As the Village was rising, construction of new lifts, buildings and attractions continued to expand the resort operation. As a result of investments by the family, together with Intrawest, the resort today has 15 (most of them state of the art) lifts on 42 trails spread out over 364 acres of mountain terrain.

Activities include golf, indoor tennis, an aquatic centre and an impressive lineup of activities, highlighted by mountain biking, stretching from the Village up into the mountain. The accommodations complex can house over 2,000 overnight guests. Amenities in the Village include restaurants, spas, shops and conference facilities.

The Village made possible projects that the Jozo and his family had struggled to develop. There had been concerts at a band shell at Central Base Lodge, and arts and crafts courses inside the lodges, many of these organized by my wife Barbara. Now such activities had traction as a result of the flow of year-round hotel guests and visitors.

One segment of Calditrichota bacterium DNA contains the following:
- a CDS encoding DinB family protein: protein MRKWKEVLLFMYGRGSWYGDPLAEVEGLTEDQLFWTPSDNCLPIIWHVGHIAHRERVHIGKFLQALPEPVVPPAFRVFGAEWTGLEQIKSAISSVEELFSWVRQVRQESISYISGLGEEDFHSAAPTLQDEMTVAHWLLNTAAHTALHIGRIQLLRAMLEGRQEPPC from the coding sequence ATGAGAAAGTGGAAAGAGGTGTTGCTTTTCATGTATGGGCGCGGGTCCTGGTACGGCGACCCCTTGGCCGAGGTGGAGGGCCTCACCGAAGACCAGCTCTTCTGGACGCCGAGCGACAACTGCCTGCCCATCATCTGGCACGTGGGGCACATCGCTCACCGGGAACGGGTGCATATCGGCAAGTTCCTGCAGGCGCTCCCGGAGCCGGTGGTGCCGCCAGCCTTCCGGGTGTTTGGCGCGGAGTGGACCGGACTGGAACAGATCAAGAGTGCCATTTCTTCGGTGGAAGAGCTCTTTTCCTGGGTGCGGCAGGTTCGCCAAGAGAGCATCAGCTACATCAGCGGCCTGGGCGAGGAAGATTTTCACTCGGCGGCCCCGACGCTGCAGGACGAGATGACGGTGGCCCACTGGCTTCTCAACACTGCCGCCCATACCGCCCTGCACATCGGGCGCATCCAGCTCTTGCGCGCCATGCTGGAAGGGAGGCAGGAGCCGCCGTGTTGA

Showing off extra-long jumping skis, mid-’50s. BMR

Musical performances in the Village plaza had an uncanny resemblance to the previous attempts. In the summer of 2015 a large crowd gathered in the Village square to hear Canadian rock star David Wilcox. They were singing, clapping and dancing to lyrics that many knew by heart. At the edge of the plaza mountain bikers were descending into the Village like armoured knights. Mothers and fathers were pushing baby carriages at the edge of the millpond, where bigger children were hunting for frogs among the natural mosses planted by landscape architects employed by Intrawest.